The POWER project has existed since 2017, and it continues through the support of fund grants from ViiV Healthcare’s Community Education and Services Grants program.
Why do you think International Women’s Day is a particularly important day for women living with HIV?
We define women as all people who identify as women; this is inclusive of cis and transgendered women. International Women’s Day is important for HIV+ women because it is a day that women can celebrate themselves, their personal accomplishments, their identities and their futures. While there have been many advancements in HIV treatment, stigma about HIV continues to be a reality – women still face discrimination and HIV phobia every day. On International Women’s Day, women can celebrate that they can still succeed and accomplish their hopes and dreams regardless of their HIV status. On this day, women can also celebrate their future dreams, as people living with HIV are now living longer due to effective treatment and U=U (Undetectable = Untransmittable).
What is the benefit of having women-centred programs for women living with HIV?
Women living with HIV have distinct social, emotional and health needs. Women need a dedicated confidential space for themselves, as there is no organization that provides services solely to women living with HIV. POWER is a place where women can feel heard, supported and celebrated in their leadership roles in the community. This project encourages peer involvement and practises greater/meaningful engagement of people living with HIV. POWER also acts as a first stepping stone for women to build on their own skills to obtain employment opportunities in the HIV sector.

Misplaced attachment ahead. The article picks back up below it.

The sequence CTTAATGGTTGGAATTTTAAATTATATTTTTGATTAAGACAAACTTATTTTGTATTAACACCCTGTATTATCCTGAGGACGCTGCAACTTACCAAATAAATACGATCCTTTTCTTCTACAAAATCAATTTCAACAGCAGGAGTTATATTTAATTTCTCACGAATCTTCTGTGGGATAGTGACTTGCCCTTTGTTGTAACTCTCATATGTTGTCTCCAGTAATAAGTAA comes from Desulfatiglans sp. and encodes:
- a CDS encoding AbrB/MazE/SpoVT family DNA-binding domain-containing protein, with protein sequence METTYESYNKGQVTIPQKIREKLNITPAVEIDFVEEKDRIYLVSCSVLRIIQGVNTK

How can people learn more about PASAN and the POWER project?
For more information about PASAN, you can visit our website at www.pasan.org, or find us on Instagram at @prisonharmreduction. At this time we are hiring for a new POWER coordinator – you can contact firstname.lastname@example.org for any questions you may have about POWER.
To learn more about PASAN and to access resources, visit www.pasan.org/resources.html.
Fast facts from Women & HIV/AIDS Initiative (WHAI):
- In 2019, almost 60 per cent of new HIV diagnoses among women in Ontario were in African, Caribbean and Black (ACB) women.
- In 2019, 11 per cent of new HIV infections among women in Ontario were in Indigenous women.
- Trans women are 10 times more likely to report having been diagnosed with HIV than other women.
- Almost 50 per cent of women living with HIV reported having experienced intimate partner violence, according to a 2017 cohort study.
Did you know?
In Canada, there are fewer than five associations dedicated to supporting women living with HIV, despite the fact that these women make up 22.4 per cent of the national total. The experience of women living with HIV is characterized by unique stigmas, their societal roles as caregivers, their race, and their social and economic status.
Having national supports available for people who identify as women is crucial to improving quality of life, addressing societal stigma, and providing access to quality care and treatment.
You can find more information on how you can support women living with HIV and help reduce stigma in their everyday lives by visiting one of these resources:
Women and HIV/AIDS Initiative: https://whai.ca
The CTN: CIHR Canadian HIV Trials Network: https://www.hivnet.ubc.ca/research-categories/women-girls
Women’s Health in Women’s Hands: https://www.whiwh.com
Canadian HIV Women’s Sexual and Reproductive Health Cohort Study: https://www.chiwos.ca